Next week it will be Valentine's Day, when expressions of love are the order of the day. If you're thinking that a box of Pot-'O Gold chocolates or a day at the spa is the best way to express your love for your partner, you aren't thinkin' out of the box man. You won't be able to hold a candle to the men of the Allied air forces of the Second World War. Back in the dangerous days of the air war over Europe and the South Pacific, a new art form emerged in full bloom to express the personalities and longings of the pilots and aircrews that flew the bombers and the fighters against the enemy. Nose Art still remains part of our popular culture today and B-52s, B-1Bs and other modern aircraft often sport the very same type of artwork. Most of today's examples seem to be more apocalyptic and dark in theme, but 60 years ago, it was sex, humour, pop music, wishful thinking and more often than not, love that inspired pilots and their artists.
We are all familiar with the testosterone fueled themes employed by young buck fliers just out of their teens - evocative and provocative names combined with sometimes very racy images of naked women steeped in the pop culture of the 40s like Ladies Home Companion, Classy Chassis, Crack Up, Satan's Little Sister, Sack Time and Moonlight Maid. There are many other categories of nose art from state references like Kentucky Belle and George McGovern's Dakota Queen, to alliterations like Wicked Wanda, Suzie Sag Sump, Battle Baby, Loopy Lou, Tennessee Toddy and Kraut Krusher, but perhaps the most honest expression came in the form of a dedication of the aircraft to the pilot's wife or "gal".
While baboons offer displays of rosy red buttocks, and peacocks spread a fantail of spectacular colour, air force pilots puffed out their chests for the camera and leaned in manly casualness against their powerful aluminum machines. Back home, Mrs Pilot-to-be would open her letter and find a black and white or hand tinted image of her man standing with his warhorse and surely feel the heat of love as she gazed upon her name written in loving script across the cheek of the flying machine that would carry him safely through the war. Now, that man was definitely worth waiting for! Imagine the pride these women would have felt as they showed the photo to the girls on the assembly line or back at the veteran's hospital. There's no doubt that this kind of demonstration of love sealed the deal for many of the pilots who managed to get back home.
For anyone thinking of studying the history of Canadian nose art further, there are two recognized leaders in this field. The first is Alberta's Clarence Simonsen who has crusaded for decades to save, preserve, protect and display this heritage. Clarence is also an accomplished nose artist whose replica nose art paintings on actual aircraft metal have gone a long way to showing us how these works appeared in their day. The other nose art guru is Ottawa's own Stephen Fochuk, whose book Metal Canvas: Canadians and World War II Aircraft Nose Art is available through Barnes and Noble.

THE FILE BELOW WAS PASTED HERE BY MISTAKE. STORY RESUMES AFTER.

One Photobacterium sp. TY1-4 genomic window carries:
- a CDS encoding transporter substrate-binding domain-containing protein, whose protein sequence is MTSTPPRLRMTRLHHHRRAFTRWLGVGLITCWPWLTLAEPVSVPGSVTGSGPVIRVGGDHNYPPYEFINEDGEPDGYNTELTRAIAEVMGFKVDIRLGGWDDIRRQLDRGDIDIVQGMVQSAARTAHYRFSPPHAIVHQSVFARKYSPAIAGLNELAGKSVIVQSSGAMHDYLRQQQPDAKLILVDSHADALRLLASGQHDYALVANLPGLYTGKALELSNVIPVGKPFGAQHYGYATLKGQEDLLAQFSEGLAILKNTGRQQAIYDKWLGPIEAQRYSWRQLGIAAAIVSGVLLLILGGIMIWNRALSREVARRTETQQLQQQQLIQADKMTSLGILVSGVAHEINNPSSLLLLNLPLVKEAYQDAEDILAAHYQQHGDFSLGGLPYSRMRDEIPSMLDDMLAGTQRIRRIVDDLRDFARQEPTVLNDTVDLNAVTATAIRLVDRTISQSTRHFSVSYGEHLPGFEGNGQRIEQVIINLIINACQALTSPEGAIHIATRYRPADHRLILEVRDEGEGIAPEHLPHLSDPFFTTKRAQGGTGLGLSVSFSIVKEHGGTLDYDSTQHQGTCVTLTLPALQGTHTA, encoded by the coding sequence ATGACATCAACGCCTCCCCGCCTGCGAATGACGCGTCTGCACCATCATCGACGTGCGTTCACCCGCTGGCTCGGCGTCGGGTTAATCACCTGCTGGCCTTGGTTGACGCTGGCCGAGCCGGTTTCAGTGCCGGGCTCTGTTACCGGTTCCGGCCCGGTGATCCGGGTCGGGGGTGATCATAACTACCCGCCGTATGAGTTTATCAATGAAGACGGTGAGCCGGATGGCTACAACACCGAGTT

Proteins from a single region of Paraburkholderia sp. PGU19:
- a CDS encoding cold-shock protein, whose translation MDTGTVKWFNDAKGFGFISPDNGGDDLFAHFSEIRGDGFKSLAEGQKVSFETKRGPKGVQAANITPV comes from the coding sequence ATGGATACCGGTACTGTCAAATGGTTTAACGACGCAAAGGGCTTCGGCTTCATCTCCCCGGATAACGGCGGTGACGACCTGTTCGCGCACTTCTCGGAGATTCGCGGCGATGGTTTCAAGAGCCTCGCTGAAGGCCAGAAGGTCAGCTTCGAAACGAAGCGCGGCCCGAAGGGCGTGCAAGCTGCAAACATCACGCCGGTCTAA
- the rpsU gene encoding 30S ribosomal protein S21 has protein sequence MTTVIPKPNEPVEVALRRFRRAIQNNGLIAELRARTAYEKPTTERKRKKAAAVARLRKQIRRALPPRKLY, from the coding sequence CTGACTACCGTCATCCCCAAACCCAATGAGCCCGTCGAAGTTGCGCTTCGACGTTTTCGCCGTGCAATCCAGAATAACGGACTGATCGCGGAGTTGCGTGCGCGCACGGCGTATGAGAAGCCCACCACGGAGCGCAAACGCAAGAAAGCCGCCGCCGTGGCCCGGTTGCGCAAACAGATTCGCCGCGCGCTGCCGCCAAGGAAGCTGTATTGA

One of the best known examples of “Valentine” nose artwork was Memphis Belle - the darling of the American propaganda machine of the Second World War and modern day Hollywood. The B-17’s pilot, Robert Morgan (4th from left) named the Flying Fortress after his wartime sweetheart Miss Margaret Polk of Memphis, Tennessee. The Belle was the first American heavy bomber to reach 25 completed missions and this photo was taken after that time as all 25 are accounted for in the mission symbols. The famous design was based on a pin-up originally painted by George Petty of Esquire Magazine and was painted on the Flying Fortress by Cpl. Tony Starcer. The Belle and Starcer's paint job were preserved for posterity and reside in the United Stes Air Force Museum at Wrght-Patterson Air Force Base in Ohio. Photo: USAAF Historical
While some pilots and their airplanes were not as well known as Robert Morgan and the Memphis Belle, they none the less cut a large swath through the skies over Europe. Here we see a Mustang P-51D of the 504th Fighter Squadron named Mary Beth, flown by Captain Kirke B. Everson who sits in the cockpit. Everson was a very accomplished double ace with 12 confirmed kills registered on the fuselage at the time of the photo. Photo: Kirke Everson